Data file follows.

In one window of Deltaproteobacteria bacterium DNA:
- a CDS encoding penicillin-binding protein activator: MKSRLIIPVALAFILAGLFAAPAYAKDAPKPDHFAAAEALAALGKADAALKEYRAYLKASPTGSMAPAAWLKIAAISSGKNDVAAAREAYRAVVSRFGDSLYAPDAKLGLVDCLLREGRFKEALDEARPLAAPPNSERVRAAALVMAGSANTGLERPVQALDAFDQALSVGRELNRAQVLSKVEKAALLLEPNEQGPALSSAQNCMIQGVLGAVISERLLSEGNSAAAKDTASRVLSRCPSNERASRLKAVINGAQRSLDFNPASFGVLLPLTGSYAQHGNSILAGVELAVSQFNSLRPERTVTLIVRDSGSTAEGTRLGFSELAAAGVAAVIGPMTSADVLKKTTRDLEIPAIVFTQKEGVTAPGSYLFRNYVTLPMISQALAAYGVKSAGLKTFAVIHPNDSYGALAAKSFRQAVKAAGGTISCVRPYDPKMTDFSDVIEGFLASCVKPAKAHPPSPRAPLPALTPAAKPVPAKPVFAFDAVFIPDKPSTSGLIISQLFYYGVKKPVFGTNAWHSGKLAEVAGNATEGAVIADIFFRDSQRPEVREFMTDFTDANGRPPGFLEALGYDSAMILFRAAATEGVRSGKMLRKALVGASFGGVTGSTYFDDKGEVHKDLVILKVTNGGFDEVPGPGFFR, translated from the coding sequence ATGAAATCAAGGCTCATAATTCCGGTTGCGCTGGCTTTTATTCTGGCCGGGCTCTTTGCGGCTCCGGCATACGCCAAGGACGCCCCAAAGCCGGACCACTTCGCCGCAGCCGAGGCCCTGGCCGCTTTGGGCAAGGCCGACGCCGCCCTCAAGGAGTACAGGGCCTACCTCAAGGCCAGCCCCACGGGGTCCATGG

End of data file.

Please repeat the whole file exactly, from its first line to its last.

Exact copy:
In one window of Deltaproteobacteria bacterium DNA:
- a CDS encoding penicillin-binding protein activator: MKSRLIIPVALAFILAGLFAAPAYAKDAPKPDHFAAAEALAALGKADAALKEYRAYLKASPTGSMAPAAWLKIAAISSGKNDVAAAREAYRAVVSRFGDSLYAPDAKLGLVDCLLREGRFKEALDEARPLAAPPNSERVRAAALVMAGSANTGLERPVQALDAFDQALSVGRELNRAQVLSKVEKAALLLEPNEQGPALSSAQNCMIQGVLGAVISERLLSEGNSAAAKDTASRVLSRCPSNERASRLKAVINGAQRSLDFNPASFGVLLPLTGSYAQHGNSILAGVELAVSQFNSLRPERTVTLIVRDSGSTAEGTRLGFSELAAAGVAAVIGPMTSADVLKKTTRDLEIPAIVFTQKEGVTAPGSYLFRNYVTLPMISQALAAYGVKSAGLKTFAVIHPNDSYGALAAKSFRQAVKAAGGTISCVRPYDPKMTDFSDVIEGFLASCVKPAKAHPPSPRAPLPALTPAAKPVPAKPVFAFDAVFIPDKPSTSGLIISQLFYYGVKKPVFGTNAWHSGKLAEVAGNATEGAVIADIFFRDSQRPEVREFMTDFTDANGRPPGFLEALGYDSAMILFRAAATEGVRSGKMLRKALVGASFGGVTGSTYFDDKGEVHKDLVILKVTNGGFDEVPGPGFFR, translated from the coding sequence ATGAAATCAAGGCTCATAATTCCGGTTGCGCTGGCTTTTATTCTGGCCGGGCTCTTTGCGGCTCCGGCATACGCCAAGGACGCCCCAAAGCCGGACCACTTCGCCGCAGCCGAGGCCCTGGCCGCTTTGGGCAAGGCCGACGCCGCCCTCAAGGAGTACAGGGCCTACCTCAAGGCCAGCCCCACGGGGTCCATGG